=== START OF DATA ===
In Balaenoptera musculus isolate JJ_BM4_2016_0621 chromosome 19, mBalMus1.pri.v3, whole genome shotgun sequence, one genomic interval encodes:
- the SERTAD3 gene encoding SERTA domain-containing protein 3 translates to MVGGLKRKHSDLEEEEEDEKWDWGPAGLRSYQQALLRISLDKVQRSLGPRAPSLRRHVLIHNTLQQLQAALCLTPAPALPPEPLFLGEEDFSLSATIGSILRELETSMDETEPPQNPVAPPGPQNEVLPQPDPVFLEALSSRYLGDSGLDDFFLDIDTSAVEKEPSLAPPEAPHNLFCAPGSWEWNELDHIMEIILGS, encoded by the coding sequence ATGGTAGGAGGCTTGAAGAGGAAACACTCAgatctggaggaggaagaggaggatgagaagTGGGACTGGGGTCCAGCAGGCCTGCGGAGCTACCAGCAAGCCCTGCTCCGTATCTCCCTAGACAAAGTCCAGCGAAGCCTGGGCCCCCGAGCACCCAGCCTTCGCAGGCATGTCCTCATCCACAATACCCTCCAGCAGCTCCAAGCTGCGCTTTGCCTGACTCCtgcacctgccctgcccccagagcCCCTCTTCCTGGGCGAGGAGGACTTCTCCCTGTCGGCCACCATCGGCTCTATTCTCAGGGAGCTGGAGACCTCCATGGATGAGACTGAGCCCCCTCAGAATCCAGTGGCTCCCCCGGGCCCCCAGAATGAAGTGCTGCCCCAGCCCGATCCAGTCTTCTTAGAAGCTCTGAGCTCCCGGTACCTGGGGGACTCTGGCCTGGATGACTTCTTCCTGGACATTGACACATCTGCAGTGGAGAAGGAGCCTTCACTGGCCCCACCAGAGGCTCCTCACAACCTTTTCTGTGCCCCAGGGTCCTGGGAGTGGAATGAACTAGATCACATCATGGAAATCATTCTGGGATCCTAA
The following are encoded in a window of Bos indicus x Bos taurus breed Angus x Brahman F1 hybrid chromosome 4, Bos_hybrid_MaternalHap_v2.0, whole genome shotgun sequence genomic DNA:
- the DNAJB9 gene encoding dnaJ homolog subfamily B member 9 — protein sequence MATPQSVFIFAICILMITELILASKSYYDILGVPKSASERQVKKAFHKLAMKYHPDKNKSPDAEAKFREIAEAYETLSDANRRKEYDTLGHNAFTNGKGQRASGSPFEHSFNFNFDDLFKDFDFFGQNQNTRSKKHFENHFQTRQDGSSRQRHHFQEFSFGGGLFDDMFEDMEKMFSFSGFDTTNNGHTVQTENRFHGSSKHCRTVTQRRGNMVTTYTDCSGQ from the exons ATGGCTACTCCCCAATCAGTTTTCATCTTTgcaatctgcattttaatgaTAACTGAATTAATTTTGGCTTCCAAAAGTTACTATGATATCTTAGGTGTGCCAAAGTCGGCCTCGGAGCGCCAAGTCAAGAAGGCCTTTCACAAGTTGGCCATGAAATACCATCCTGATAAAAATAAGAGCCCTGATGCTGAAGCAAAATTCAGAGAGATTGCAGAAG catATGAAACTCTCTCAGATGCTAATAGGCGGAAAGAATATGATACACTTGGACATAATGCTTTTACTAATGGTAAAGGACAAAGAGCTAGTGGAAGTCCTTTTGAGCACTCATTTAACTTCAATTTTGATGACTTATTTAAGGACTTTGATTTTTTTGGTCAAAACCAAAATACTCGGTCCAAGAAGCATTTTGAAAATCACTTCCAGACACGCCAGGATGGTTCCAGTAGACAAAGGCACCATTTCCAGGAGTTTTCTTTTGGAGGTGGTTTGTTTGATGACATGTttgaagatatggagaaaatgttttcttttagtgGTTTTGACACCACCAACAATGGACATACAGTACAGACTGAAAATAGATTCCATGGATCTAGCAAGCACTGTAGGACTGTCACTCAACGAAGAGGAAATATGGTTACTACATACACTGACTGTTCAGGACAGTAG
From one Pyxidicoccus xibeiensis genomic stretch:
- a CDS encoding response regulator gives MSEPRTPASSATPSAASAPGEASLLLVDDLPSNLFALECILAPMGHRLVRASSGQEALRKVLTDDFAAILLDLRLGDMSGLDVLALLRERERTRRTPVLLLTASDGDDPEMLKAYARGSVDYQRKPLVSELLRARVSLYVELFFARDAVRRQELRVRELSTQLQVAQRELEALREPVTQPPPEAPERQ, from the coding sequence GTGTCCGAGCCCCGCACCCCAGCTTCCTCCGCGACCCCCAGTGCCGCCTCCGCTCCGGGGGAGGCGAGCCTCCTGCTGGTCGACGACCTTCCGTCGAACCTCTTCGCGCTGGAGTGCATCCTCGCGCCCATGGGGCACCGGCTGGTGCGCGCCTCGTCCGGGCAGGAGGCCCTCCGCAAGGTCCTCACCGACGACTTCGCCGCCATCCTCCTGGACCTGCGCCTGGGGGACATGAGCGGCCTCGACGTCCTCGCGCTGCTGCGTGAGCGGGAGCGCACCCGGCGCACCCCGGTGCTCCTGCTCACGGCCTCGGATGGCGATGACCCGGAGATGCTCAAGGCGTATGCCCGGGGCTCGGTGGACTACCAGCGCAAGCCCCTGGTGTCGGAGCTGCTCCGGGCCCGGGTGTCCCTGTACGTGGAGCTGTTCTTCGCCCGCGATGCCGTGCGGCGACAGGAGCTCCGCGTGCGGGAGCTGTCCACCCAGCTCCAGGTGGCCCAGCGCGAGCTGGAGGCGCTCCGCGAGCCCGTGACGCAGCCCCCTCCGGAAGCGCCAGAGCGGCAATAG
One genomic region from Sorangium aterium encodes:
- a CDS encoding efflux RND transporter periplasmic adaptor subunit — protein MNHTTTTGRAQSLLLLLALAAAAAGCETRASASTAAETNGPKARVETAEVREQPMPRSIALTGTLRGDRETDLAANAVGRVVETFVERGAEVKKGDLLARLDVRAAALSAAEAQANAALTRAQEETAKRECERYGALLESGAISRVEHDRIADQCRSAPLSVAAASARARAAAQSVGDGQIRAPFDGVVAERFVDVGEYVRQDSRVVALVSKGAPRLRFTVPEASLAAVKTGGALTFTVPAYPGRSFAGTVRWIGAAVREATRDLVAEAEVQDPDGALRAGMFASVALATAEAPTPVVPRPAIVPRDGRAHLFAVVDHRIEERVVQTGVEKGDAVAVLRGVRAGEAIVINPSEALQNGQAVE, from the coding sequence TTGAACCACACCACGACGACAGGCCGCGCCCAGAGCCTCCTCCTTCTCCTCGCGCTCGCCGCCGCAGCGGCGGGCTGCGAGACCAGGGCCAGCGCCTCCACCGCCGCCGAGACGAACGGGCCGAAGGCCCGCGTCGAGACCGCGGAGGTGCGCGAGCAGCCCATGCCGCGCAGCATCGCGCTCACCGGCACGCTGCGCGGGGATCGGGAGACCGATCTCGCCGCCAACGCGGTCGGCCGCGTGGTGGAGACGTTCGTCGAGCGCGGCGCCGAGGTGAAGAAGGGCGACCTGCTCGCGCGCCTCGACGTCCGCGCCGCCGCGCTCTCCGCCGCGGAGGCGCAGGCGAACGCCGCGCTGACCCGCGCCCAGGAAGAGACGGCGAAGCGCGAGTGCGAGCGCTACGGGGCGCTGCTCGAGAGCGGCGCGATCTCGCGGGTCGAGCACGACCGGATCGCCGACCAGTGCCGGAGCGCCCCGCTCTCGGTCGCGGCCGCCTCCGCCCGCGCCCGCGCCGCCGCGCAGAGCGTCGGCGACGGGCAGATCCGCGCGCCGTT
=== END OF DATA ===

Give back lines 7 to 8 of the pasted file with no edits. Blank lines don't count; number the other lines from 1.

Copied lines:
One genomic region from Sorangium aterium encodes:
- a CDS encoding efflux RND transporter periplasmic adaptor subunit — protein MNHTTTTGRAQSLLLLLALAAAAAGCETRASASTAAETNGPKARVETAEVREQPMPRSIALTGTLRGDRETDLAANAVGRVVETFVERGAEVKKGDLLARLDVRAAALSAAEAQANAALTRAQEETAKRECERYGALLESGAISRVEHDRIADQCRSAPLSVAAASARARAAAQSVGDGQIRAPFDGVVAERFVDVGEYVRQDSRVVALVSKGAPRLRFTVPEASLAAVKTGGALTFTVPAYPGRSFAGTVRWIGAAVREATRDLVAEAEVQDPDGALRAGMFASVALATAEAPTPVVPRPAIVPRDGRAHLFAVVDHRIEERVVQTGVEKGDAVAVLRGVRAGEAIVINPSEALQNGQAVE, from the coding sequence TTGAACCACACCACGACGACAGGCCGCGCCCAGAGCCTCCTCCTTCTCCTCGCGCTCGCCGCCGCAGCGGCGGGCTGCGAGACCAGGGCCAGCGCCTCCACCGCCGCCGAGACGAACGGGCCGAAGGCCCGCGTCGAGACCGCGGAGGTGCGCGAGCAGCCCATGCCGCGCAGCATCGCGCTCACCGGCACGCTGCGCGGGGATCGGGAGACCGATCTCGCCGCCAACGCGGTCGGCCGCGTGGTGGAGACGTTCGTCGAGCGCGGCGCCGAGGTGAAGAAGGGCGACCTGCTCGCGCGCCTCGACGTCCGCGCCGCCGCGCTCTCCGCCGCGGAGGCGCAGGCGAACGCCGCGCTGACCCGCGCCCAGGAAGAGACGGCGAAGCGCGAGTGCGAGCGCTACGGGGCGCTGCTCGAGAGCGGCGCGATCTCGCGGGTCGAGCACGACCGGATCGCCGACCAGTGCCGGAGCGCCCCGCTCTCGGTCGCGGCCGCCTCCGCCCGCGCCCGCGCCGCCGCGCAGAGCGTCGGCGACGGGCAGATCCGCGCGCCGTT